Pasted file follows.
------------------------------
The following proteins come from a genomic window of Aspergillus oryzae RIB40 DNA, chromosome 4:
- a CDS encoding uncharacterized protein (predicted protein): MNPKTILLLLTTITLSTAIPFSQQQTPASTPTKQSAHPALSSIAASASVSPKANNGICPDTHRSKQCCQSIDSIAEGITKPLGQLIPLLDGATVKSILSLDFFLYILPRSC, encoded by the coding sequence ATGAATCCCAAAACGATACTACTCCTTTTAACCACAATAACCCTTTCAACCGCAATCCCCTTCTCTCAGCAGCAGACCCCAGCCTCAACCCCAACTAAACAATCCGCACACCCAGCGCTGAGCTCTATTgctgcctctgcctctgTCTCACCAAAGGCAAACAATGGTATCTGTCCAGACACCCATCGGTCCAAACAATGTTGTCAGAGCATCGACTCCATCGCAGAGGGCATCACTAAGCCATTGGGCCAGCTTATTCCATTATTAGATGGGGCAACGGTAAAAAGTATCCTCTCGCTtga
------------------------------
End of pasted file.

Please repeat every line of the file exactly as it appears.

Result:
The following proteins come from a genomic window of Aspergillus oryzae RIB40 DNA, chromosome 4:
- a CDS encoding uncharacterized protein (predicted protein): MNPKTILLLLTTITLSTAIPFSQQQTPASTPTKQSAHPALSSIAASASVSPKANNGICPDTHRSKQCCQSIDSIAEGITKPLGQLIPLLDGATVKSILSLDFFLYILPRSC, encoded by the coding sequence ATGAATCCCAAAACGATACTACTCCTTTTAACCACAATAACCCTTTCAACCGCAATCCCCTTCTCTCAGCAGCAGACCCCAGCCTCAACCCCAACTAAACAATCCGCACACCCAGCGCTGAGCTCTATTgctgcctctgcctctgTCTCACCAAAGGCAAACAATGGTATCTGTCCAGACACCCATCGGTCCAAACAATGTTGTCAGAGCATCGACTCCATCGCAGAGGGCATCACTAAGCCATTGGGCCAGCTTATTCCATTATTAGATGGGGCAACGGTAAAAAGTATCCTCTCGCTtga